Tuesday, December 18, 2012

Really Weird Birds Part 10

Here’s an unusual bird for you: the Cock-of-the-rock!  There are two species native to South American rainforests and mountainous areas, the Andean Cock-of-the-rock and the Guianan Cock-of-the-rock.
 A male Guianan Cock-of-the-rock.  They are found in the Guianan Shield in humid forests near rocky areas.
The males of these species have beautiful orange coloration and feather crests on their heads used to help them attract a mate.  The females are much duller in color in comparison to the males. 
A male Andean Cock-of-the-rock.  They are found in the tropical forests of the Andes.

These birds are polygamous, a trait that started a unique courtship ritual.  At the beginning of breeding season, males will gather at a lek, or a communal area where they perform exuberant mating dances and displays to compete for females.  Each male has its own territory within the lek where they dance.  They jump up and down, strut about, bob their heads, ruffle their tail feathers, spread their wings, and utter unique calls.  The females walk through the lek analyzing all the displays.  Often two males will pair up and challenge each other to a dual!  They won’t get physical but they will face each other and have a dance off!  When a female approaches, the flapping and squawking gets even more intense.  When she chooses, she taps the male from behind and mating quickly occurs.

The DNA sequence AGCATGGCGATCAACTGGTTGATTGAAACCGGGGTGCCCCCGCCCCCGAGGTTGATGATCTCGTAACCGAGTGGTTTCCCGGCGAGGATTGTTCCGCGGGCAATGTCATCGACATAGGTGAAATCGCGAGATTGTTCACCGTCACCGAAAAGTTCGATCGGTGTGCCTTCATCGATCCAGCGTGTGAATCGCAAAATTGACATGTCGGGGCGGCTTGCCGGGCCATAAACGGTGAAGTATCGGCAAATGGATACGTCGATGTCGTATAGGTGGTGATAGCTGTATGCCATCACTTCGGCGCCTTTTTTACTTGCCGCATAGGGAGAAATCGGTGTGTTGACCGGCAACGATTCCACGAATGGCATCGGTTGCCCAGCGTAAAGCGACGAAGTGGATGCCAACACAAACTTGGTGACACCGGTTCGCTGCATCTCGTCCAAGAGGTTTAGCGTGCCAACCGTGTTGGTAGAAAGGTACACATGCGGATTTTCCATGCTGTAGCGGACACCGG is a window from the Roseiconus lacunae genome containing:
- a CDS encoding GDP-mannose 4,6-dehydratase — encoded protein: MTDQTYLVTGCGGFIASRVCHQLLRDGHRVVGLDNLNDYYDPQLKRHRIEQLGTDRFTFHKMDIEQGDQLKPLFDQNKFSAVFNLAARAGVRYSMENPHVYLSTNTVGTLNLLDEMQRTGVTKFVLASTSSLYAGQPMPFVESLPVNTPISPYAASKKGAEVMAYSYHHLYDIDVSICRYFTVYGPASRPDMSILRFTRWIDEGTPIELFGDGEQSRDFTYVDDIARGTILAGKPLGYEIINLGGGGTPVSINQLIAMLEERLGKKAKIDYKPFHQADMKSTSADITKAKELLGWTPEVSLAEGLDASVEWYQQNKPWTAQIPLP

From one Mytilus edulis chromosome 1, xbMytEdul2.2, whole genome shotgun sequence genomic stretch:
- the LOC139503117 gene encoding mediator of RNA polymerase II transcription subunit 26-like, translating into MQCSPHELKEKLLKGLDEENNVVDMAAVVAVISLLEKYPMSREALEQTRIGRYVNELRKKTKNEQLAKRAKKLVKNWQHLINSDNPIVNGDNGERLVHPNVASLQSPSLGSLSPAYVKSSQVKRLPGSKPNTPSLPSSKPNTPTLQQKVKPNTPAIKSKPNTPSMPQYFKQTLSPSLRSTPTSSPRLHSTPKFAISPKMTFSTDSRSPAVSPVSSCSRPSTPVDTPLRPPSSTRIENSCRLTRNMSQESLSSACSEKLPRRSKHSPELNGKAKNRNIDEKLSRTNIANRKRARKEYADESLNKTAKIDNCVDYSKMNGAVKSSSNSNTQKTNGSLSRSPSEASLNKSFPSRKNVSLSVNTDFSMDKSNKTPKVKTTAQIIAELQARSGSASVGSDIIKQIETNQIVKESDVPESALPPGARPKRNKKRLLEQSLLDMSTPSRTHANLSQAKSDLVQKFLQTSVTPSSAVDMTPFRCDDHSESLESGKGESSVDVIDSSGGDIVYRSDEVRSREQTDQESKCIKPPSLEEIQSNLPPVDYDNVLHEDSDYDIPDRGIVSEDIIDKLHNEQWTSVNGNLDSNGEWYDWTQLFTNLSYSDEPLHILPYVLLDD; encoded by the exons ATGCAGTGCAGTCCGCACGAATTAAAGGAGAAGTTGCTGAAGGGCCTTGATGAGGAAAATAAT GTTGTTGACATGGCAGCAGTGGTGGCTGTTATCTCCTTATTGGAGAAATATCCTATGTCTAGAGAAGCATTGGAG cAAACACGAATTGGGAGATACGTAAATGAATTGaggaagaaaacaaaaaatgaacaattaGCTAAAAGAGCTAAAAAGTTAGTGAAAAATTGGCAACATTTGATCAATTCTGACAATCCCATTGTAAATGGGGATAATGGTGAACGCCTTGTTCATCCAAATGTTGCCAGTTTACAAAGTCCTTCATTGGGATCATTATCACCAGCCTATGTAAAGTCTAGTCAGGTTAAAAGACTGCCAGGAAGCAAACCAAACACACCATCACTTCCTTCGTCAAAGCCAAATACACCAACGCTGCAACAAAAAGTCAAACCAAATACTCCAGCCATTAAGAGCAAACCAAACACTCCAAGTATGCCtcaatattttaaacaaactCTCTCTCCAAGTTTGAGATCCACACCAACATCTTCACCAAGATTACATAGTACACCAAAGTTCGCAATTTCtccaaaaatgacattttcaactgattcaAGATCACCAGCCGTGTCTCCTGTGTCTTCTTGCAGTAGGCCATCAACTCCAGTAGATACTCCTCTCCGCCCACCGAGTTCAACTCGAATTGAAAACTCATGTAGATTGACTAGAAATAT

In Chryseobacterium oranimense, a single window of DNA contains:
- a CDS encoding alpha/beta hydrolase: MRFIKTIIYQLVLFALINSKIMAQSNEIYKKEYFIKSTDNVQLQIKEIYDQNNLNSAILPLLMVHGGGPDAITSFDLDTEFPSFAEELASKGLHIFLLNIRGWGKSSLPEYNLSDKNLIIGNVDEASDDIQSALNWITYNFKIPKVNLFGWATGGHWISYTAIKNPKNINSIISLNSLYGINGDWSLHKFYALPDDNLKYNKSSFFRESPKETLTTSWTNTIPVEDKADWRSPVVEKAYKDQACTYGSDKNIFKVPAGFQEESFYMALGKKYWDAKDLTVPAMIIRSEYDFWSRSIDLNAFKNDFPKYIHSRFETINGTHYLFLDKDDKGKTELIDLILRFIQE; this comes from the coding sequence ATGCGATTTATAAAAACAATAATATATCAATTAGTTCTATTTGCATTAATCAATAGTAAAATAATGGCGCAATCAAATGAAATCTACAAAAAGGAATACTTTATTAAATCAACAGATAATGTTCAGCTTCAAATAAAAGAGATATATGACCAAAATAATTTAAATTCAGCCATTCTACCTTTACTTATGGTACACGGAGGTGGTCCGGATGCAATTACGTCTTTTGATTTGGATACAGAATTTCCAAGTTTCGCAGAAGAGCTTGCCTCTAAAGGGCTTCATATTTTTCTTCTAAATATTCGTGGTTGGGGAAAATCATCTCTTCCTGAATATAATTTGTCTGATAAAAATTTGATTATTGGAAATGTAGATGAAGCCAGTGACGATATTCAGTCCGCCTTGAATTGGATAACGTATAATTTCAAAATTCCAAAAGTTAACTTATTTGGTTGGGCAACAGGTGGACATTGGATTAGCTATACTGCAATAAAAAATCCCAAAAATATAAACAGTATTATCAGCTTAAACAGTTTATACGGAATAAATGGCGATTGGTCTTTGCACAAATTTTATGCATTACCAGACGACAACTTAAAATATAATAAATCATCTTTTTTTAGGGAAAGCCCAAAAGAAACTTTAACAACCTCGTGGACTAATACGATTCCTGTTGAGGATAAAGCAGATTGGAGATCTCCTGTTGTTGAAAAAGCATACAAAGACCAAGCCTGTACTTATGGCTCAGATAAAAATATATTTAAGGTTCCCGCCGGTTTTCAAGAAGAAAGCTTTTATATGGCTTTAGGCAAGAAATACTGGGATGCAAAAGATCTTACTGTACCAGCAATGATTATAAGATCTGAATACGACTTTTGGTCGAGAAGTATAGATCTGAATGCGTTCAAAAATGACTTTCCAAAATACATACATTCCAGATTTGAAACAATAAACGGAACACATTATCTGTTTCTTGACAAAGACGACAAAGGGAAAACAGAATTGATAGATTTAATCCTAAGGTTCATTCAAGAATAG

The males have nothing to do with nesting or raising the chicks.  The females will build a nest made of mud and plant material and attach it with her saliva to the side of a cliff, in a rock crevice or in a cave, always close to a water source and in a shaded area.  They lay 1 to 2 eggs that hatch in about 28 days. The chicks are fed fruits, small snakes, lizards, and insects.    
 Female Andean Cock-of-the-rock.

Cock-of-the-rocks are mostly fruit eaters and they serve an important role in the rainforests by contributing to the spread of local plant diversity.  The seeds from the fruit they consume pass unharmed through their digestive system and allow trees to grow greater distances away from their parent trees.

Fortunately the populations of the Guianan and Andean Cock-of-the-rock are doing well in their range.  They are not considered to be a threatened species and are listed as Least Concern on the IUCN Red List of Threatened Species.     

 Submitted by Sara Oliver, World Bird Sanctuary Naturalist

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